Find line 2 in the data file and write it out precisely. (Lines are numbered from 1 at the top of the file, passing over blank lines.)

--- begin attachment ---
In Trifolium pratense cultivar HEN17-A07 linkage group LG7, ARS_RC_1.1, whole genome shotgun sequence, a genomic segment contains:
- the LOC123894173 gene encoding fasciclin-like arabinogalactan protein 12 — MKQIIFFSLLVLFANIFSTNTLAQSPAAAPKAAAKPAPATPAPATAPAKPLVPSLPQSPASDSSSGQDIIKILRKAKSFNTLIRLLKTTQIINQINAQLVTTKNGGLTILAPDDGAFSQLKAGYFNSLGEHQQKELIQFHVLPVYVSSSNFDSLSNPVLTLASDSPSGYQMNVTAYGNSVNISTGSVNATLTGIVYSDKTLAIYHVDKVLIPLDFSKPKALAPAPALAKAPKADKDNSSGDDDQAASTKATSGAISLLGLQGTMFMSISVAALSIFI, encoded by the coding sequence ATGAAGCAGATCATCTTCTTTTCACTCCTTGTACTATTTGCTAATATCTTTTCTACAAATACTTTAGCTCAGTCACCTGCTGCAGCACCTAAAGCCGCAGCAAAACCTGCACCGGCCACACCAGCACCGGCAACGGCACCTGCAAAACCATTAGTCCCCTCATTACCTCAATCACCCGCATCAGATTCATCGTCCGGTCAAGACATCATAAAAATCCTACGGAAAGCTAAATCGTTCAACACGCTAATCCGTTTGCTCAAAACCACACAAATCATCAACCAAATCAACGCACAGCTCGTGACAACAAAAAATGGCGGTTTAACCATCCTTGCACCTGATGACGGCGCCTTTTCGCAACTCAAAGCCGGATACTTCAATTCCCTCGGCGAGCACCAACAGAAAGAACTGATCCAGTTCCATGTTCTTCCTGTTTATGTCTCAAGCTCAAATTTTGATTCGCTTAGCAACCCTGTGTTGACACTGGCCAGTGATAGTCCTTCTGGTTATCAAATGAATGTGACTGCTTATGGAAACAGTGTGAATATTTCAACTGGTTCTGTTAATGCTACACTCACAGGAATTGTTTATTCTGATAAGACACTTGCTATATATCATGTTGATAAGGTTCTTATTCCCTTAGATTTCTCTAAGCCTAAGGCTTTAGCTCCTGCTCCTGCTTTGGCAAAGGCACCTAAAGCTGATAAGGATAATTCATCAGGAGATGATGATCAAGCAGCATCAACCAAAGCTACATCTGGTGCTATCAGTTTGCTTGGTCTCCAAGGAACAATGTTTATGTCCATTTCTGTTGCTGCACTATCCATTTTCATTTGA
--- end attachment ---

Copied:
- the LOC123894173 gene encoding fasciclin-like arabinogalactan protein 12 — MKQIIFFSLLVLFANIFSTNTLAQSPAAAPKAAAKPAPATPAPATAPAKPLVPSLPQSPASDSSSGQDIIKILRKAKSFNTLIRLLKTTQIINQINAQLVTTKNGGLTILAPDDGAFSQLKAGYFNSLGEHQQKELIQFHVLPVYVSSSNFDSLSNPVLTLASDSPSGYQMNVTAYGNSVNISTGSVNATLTGIVYSDKTLAIYHVDKVLIPLDFSKPKALAPAPALAKAPKADKDNSSGDDDQAASTKATSGAISLLGLQGTMFMSISVAALSIFI, encoded by the coding sequence ATGAAGCAGATCATCTTCTTTTCACTCCTTGTACTATTTGCTAATATCTTTTCTACAAATACTTTAGCTCAGTCACCTGCTGCAGCACCTAAAGCCGCAGCAAAACCTGCACCGGCCACACCAGCACCGGCAACGGCACCTGCAAAACCATTAGTCCCCTCATTACCTCAATCACCCGCATCAGATTCATCGTCCGGTCAAGACATCATAAAAATCCTACGGAAAGCTAAATCGTTCAACACGCTAATCCGTTTGCTCAAAACCACACAAATCATCAACCAAATCAACGCACAGCTCGTGACAACAAAAAATGGCGGTTTAACCATCCTTGCACCTGATGACGGCGCCTTTTCGCAACTCAAAGCCGGATACTTCAATTCCCTCGGCGAGCACCAACAGAAAGAACTGATCCAGTTCCATGTTCTTCCTGTTTATGTCTCAAGCTCAAATTTTGATTCGCTTAGCAACCCTGTGTTGACACTGGCCAGTGATAGTCCTTCTGGTTATCAAATGAATGTGACTGCTTATGGAAACAGTGTGAATATTTCAACTGGTTCTGTTAATGCTACACTCACAGGAATTGTTTATTCTGATAAGACACTTGCTATATATCATGTTGATAAGGTTCTTATTCCCTTAGATTTCTCTAAGCCTAAGGCTTTAGCTCCTGCTCCTGCTTTGGCAAAGGCACCTAAAGCTGATAAGGATAATTCATCAGGAGATGATGATCAAGCAGCATCAACCAAAGCTACATCTGGTGCTATCAGTTTGCTTGGTCTCCAAGGAACAATGTTTATGTCCATTTCTGTTGCTGCACTATCCATTTTCATTTGA